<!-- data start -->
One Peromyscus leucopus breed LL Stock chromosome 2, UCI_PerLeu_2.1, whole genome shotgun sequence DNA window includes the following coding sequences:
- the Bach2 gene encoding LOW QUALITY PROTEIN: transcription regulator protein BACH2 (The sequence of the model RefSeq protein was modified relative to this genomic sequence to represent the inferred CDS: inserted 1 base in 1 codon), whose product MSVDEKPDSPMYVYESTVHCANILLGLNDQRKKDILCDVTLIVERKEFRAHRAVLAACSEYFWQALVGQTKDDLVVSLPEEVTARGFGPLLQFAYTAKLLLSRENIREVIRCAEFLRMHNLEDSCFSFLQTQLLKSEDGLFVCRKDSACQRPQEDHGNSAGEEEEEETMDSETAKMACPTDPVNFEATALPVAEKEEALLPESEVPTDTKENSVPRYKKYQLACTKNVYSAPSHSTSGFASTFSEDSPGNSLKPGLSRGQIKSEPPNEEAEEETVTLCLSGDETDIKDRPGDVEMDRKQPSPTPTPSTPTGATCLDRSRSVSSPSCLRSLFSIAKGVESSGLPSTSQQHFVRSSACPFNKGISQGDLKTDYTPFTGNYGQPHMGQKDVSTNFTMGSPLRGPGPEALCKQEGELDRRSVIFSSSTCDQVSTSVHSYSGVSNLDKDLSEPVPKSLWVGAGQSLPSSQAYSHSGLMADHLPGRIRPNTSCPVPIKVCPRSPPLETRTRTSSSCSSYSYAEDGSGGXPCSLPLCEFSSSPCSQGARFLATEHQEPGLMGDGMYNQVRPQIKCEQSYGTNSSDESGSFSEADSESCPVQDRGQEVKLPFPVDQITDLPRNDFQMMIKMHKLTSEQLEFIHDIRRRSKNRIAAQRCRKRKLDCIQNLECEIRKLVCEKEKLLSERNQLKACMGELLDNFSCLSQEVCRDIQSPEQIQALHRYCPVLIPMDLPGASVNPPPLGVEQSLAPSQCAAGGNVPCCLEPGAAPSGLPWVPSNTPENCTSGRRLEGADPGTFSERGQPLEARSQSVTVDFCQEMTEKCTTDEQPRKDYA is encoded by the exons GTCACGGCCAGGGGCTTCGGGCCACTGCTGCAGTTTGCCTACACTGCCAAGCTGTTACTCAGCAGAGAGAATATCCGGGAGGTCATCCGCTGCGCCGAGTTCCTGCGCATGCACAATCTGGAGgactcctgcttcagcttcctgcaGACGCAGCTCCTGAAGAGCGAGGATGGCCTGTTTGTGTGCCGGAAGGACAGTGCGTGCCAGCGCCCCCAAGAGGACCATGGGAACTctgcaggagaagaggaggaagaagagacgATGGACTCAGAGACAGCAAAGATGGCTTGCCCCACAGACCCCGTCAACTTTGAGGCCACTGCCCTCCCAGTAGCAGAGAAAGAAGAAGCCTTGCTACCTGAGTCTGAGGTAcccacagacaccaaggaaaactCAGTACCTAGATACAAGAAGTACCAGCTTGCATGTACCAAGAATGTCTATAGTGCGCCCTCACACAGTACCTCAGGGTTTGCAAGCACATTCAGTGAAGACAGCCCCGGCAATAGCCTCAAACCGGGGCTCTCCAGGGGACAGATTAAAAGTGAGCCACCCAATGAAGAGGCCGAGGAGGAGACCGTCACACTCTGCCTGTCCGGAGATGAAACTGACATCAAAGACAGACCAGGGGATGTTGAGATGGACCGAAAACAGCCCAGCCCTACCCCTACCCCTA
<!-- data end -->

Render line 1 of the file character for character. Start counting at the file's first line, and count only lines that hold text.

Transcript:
One Peromyscus leucopus breed LL Stock chromosome 2, UCI_PerLeu_2.1, whole genome shotgun sequence DNA window includes the following coding sequences: